Edwards v. Audubon Insurance Group: A Case of First Impression Holding an Insurance Underwriter to Be an Exempt Administrative Employee Under the FLSA

Those on the front lines of the battles over who is or is not an exempt administrative employee under the Fair Labor Standards Act (FLSA) or various state wage and hour laws are well aware of the deluge of cases in the past five years – many of them collective and class actions – about whether claims adjusters at insurance and other companies are exempt from overtime requirements of federal or state law. The case that has received the most attention has been, of course, Bell v. Farmers Insurance Group, where, with all appeals now exhausted, the class of California claims adjusters will recover over $200 million under California wage and hour laws. Indeed, the initial Bell jury verdict, rendered in 2001, was a catalyst, if not primary cause, for the claims adjuster class action pandemic.

On the other hand, insurance company underwriters have not been on the plaintiffs' bar radar screen. Indeed, there has been no reported case on whether an insurance underwriter qualifies under the administrative exemption of the FLSA – until now. In Edwards v. Audubon Insurance Group, 10 Wage Hour Cas. (BNA) 2d 327 (S.D. Miss. 2004), the court held that the plaintiff, a commercial lines insurance underwriter, was an exempt administrative employee under the FLSA.

In granting summary judgment to Audubon, the court concluded that Audubon had met its burden of proving Edwards was an exempt administrative employee. Specifically, the court squarely rejected Edwards' argument that he was a “production” employee, finding that the “administrative-production dichotomy” (which doomed Farmers Insurance in the Bell case), was merely illustrative, not a rule of law. Instead, the court found that Edwards performed work of “substantial importance” to the Company, since his independent decision-making exposed the Company to “millions in exposure to losses and, conversely, provid[ed] millions in insurance coverage to accounts.” Further, since he possessed substantial autonomy, negotiated for and represented his company, his duties were “directly related to general business operations.”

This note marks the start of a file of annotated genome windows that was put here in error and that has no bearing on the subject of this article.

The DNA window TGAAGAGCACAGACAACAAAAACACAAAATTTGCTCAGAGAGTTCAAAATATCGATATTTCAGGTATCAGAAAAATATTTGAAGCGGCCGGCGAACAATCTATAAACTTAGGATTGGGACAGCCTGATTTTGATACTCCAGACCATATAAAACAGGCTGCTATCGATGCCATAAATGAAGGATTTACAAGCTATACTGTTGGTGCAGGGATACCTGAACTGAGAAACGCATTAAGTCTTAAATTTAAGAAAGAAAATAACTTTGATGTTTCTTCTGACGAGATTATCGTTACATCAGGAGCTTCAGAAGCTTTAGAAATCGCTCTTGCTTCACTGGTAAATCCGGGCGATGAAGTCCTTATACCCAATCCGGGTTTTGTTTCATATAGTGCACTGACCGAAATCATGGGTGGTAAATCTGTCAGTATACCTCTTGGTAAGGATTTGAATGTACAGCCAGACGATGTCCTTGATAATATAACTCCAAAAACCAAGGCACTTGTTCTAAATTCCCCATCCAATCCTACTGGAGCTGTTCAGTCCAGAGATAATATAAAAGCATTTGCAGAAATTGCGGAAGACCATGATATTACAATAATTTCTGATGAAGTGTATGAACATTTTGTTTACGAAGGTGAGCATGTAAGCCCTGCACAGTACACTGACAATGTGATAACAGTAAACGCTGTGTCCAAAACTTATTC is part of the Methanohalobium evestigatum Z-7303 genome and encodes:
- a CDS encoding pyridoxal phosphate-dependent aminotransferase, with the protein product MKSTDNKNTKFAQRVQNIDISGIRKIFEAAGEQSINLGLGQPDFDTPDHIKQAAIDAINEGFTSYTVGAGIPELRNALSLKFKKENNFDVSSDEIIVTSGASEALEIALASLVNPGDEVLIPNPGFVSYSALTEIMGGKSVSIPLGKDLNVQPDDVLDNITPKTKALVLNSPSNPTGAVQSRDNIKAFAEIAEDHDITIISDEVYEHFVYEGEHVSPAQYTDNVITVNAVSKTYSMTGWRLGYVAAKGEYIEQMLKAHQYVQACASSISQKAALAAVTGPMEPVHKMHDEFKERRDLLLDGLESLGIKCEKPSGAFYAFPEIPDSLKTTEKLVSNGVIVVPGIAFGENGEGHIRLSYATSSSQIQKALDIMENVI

On the second part of the administrative exemption test, the court had little trouble concluding that Edwards' job included the exercise of discretion and independent judgment. After all, Edwards admitted at his deposition that he possessed independent authority to negotiate such items as coverages, premiums and exclusions to policies, and that he utilized his authority to make binding financial commitments on behalf of his Company.

Finally, the United States Department of Labor new regulations on the white collar exemptions became effective in August 2004 as the parties in Edwards were briefing summary judgment. Significantly, the court concluded after reviewing the new regulations and comparing them to the old that Edwards was exempt under both sets of regulations.

With Edwards deciding not to pursue an appeal of the court's grant of summary judgment, the Edwards decision is the leading decision – indeed, the only reported case thus far– holding an insurance underwriter to be an exempt administrative employee. Each exemption case, however, is fact specific. Companies that employ underwriters should compare the job duties of their underwriters to those that Edward performed to see how well their underwriters “fit” into the Edwards decision. The bottom line from the decision in Edwards: autonomy is good. The more an underwriter possesses in underwriting authority and the greater independent decision-making authority he/she has to negotiate and issue binding quotes, the more likely that the underwriter will qualify for the administrative exemption under the FLSA.

James J. Oh is a Shareholder in Littler Mendelson's Chicago office. If you would like further information, please contact your Littler attorney at 1.888.Littler, info@littler.com, or Mr. Oh at joh@littler.com.

Information contained in this publication is intended for informational purposes only and does not constitute legal advice or opinion, nor is it a substitute for the professional judgment of an attorney.